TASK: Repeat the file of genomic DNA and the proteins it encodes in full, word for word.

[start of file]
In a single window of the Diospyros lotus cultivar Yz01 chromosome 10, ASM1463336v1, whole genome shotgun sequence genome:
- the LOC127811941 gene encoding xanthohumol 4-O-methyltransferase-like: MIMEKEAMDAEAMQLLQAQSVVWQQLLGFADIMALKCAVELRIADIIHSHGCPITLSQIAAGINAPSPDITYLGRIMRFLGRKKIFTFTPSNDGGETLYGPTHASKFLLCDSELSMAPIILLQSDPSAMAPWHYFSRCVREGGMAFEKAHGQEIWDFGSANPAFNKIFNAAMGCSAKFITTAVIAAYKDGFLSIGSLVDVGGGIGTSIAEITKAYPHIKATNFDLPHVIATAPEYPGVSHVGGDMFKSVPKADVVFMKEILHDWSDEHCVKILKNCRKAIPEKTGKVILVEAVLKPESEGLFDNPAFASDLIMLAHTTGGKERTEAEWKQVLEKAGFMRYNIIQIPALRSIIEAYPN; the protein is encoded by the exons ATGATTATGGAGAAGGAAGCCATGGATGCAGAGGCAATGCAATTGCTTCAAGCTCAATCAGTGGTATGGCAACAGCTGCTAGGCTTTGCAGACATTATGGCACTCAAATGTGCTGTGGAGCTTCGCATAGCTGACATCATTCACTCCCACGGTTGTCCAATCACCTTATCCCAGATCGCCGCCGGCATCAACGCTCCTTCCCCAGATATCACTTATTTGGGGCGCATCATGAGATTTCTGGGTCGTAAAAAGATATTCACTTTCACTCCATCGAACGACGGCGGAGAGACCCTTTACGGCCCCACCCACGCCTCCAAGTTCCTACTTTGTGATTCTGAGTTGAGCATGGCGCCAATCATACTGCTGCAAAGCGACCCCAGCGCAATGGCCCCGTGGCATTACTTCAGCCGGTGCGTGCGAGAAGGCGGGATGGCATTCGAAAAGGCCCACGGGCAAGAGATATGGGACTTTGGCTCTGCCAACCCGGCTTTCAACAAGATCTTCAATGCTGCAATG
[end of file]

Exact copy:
In a single window of the Diospyros lotus cultivar Yz01 chromosome 10, ASM1463336v1, whole genome shotgun sequence genome:
- the LOC127811941 gene encoding xanthohumol 4-O-methyltransferase-like: MIMEKEAMDAEAMQLLQAQSVVWQQLLGFADIMALKCAVELRIADIIHSHGCPITLSQIAAGINAPSPDITYLGRIMRFLGRKKIFTFTPSNDGGETLYGPTHASKFLLCDSELSMAPIILLQSDPSAMAPWHYFSRCVREGGMAFEKAHGQEIWDFGSANPAFNKIFNAAMGCSAKFITTAVIAAYKDGFLSIGSLVDVGGGIGTSIAEITKAYPHIKATNFDLPHVIATAPEYPGVSHVGGDMFKSVPKADVVFMKEILHDWSDEHCVKILKNCRKAIPEKTGKVILVEAVLKPESEGLFDNPAFASDLIMLAHTTGGKERTEAEWKQVLEKAGFMRYNIIQIPALRSIIEAYPN; the protein is encoded by the exons ATGATTATGGAGAAGGAAGCCATGGATGCAGAGGCAATGCAATTGCTTCAAGCTCAATCAGTGGTATGGCAACAGCTGCTAGGCTTTGCAGACATTATGGCACTCAAATGTGCTGTGGAGCTTCGCATAGCTGACATCATTCACTCCCACGGTTGTCCAATCACCTTATCCCAGATCGCCGCCGGCATCAACGCTCCTTCCCCAGATATCACTTATTTGGGGCGCATCATGAGATTTCTGGGTCGTAAAAAGATATTCACTTTCACTCCATCGAACGACGGCGGAGAGACCCTTTACGGCCCCACCCACGCCTCCAAGTTCCTACTTTGTGATTCTGAGTTGAGCATGGCGCCAATCATACTGCTGCAAAGCGACCCCAGCGCAATGGCCCCGTGGCATTACTTCAGCCGGTGCGTGCGAGAAGGCGGGATGGCATTCGAAAAGGCCCACGGGCAAGAGATATGGGACTTTGGCTCTGCCAACCCGGCTTTCAACAAGATCTTCAATGCTGCAATG